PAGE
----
On Yalda’s eve (21 December), the longest night of the year, Iranians traditionally gather with friends and family to celebrate the winter solstice and the victory of light over darkness. Iranian Christians, however, have witnessed the triumph of the light of Christ over the darkness of suffering over and over in this challenging year.
Yalda’s eve has a special place in Persian culture and often represents periods of hardship in Persian poetry. Like Yalda’s eve, this past year has been long and dark for many Iranians.
“The coronavirus has unfortunately had a destructive influence on people,” shares Puran, a female SAT-7 viewer. “People are fearful and under stress, and many are unemployed and depressed. Everyone is facing a breakdown of some kind. My life, too, has been damaged; my husband has been unemployed nearly a year and during this time we have had no income. I have aged and have been broken because of the pressure.”
Despite the difficulties of the year, the testimonies of Christians in Iran speak to the hope they find in Jesus Christ, the light of the world who guides us through the darkness of pain. Puran goes on to say, “In the past year, I have only been able to stand by trusting Psalm 91, as I have prayed and wept for my family and for the people of my country. Thank you for praying for me – I sense being strengthened through your prayers.”
I will say of the Lord, ‘He is my refuge and my fortress,
my God, in whom I trust.’” – Psalm 91:2
And Mahdad, a male SAT-7 viewer from Iran, says, “The coronavirus has led me to a greater realisation of how faith in Jesus Christ gives us strength. The coronavirus has significantly reduced meetings with friends, but with Christ there is no loneliness.”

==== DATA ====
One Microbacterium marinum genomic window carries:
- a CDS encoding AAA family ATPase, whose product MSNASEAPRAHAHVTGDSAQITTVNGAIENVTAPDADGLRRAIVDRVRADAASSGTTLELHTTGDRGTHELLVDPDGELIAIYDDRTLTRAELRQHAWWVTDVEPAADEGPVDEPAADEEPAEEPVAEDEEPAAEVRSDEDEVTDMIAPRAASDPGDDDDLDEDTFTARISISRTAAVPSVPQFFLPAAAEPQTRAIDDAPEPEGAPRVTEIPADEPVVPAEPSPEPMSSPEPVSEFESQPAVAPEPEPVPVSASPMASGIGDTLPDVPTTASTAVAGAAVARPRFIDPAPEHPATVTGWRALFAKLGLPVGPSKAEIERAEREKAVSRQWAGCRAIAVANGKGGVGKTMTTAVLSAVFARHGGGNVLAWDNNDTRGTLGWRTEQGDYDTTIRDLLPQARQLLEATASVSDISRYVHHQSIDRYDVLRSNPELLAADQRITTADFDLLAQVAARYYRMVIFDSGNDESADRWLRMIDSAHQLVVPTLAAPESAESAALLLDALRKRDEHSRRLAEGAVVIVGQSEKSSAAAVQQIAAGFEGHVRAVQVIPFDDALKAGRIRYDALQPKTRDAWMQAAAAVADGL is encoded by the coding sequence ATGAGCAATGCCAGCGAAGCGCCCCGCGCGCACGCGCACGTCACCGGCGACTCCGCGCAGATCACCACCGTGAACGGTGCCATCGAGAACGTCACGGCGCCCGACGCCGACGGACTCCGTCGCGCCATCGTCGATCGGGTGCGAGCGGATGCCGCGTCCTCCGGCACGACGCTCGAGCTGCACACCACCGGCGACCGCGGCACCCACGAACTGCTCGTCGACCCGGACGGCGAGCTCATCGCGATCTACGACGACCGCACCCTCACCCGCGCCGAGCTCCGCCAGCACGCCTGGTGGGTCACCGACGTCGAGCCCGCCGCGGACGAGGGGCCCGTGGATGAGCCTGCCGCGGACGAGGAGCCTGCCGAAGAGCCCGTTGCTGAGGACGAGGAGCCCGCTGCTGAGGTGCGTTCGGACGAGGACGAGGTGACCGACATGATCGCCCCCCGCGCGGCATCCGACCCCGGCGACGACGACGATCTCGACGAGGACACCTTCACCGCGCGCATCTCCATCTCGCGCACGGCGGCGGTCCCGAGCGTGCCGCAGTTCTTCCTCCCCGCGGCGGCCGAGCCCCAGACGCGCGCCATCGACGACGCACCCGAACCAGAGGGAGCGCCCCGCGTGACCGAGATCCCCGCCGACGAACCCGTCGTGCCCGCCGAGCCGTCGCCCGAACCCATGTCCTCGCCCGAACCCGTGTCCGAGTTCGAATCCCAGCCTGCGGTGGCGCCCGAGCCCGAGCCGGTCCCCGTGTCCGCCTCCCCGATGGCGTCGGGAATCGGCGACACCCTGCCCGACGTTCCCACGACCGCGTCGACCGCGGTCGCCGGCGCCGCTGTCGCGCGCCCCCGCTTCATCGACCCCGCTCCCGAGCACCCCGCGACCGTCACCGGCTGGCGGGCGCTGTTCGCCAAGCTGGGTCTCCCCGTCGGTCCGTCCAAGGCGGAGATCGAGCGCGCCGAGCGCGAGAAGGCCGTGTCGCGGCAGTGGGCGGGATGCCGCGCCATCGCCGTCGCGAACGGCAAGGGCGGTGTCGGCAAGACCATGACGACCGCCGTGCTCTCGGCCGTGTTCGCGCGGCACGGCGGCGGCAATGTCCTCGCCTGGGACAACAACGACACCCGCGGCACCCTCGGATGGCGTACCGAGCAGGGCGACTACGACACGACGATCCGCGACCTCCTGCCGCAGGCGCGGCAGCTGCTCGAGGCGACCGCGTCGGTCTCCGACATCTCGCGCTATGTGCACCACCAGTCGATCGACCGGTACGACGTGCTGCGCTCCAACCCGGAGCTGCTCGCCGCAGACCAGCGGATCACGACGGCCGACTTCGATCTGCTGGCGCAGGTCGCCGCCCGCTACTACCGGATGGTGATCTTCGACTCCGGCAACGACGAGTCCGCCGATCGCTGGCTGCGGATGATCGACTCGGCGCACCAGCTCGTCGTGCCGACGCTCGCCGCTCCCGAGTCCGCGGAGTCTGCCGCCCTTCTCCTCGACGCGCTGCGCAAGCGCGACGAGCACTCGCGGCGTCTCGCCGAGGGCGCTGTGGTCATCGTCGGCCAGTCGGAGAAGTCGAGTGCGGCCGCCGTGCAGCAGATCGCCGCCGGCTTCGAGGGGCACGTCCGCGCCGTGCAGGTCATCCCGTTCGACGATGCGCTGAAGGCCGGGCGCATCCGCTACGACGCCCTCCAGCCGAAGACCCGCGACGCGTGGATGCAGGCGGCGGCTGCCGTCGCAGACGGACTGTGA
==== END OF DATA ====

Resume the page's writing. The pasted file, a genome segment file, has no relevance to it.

As Yalda’s eve is celebrated just before Christmas, early Christians in Iran were drawn to this celebration of victory of light over darkness. They often associated it with the birth of Jesus Christ: the word “Yalda” in fact means “birth”. Traditionally, friends and family in Iran gather to celebrate Yalda’s eve. However, restrictions this year may prevent or limit these festivities, just as they will Christmas celebrations. But Christians in Iran are familiar with isolation and restriction when it comes to their faith, and their hope in God remains strong.
“When anyone is alarmed and says to me, ‘We have a coronavirus pandemic, and you’re alone, what are you going to do?’ I say to them ‘God is with me,’” shares Farimah, a female viewer in Iran. “May He be with all as He has been with me. If we love Him with all our heart and all our being, recognising the price He has paid for us so we can call on Him as Father, He will never abandon us. Yes, there are storms, even for us as believers; but He is with us!”
In the run-up to Christmas, Christians in Iran face increased persecution and the risk of raids on house churches increases significantly. Please pray for our brothers and sisters in Iran, that they will continue to put their faith and hope in God, that they will be able to find fellowship with one another, and that God will protect them from darkness in Iran.
Will you pray along with SAT-7 PARS viewer Sepehr? He says:
“Heavenly Father, I am so grateful that You are always here with me and that You give me strength, boldness, love, and kindness. I am not anxious for anything and I trust You. I have tried as far as I can to fulfil what You say in Your Word, and You have blessed me. Thank You my loving Lord. You have freed me from condemnation and have granted Your peace. It is so beautiful when a person sees You – all worldly things lose their value. Father, You are so loving and kind to me and You accept me with all my faults. I am grateful to You for everything. Amen.”
Christmas in Iran
Apart from small numbers of Armenian and Assyrian believers, most Christians in Iran come from non-Christian backgrounds and cannot express their faith publicly. SAT-7 PARS staff member Omeed Jouyandé describes what Christmas will mean in Iran this year.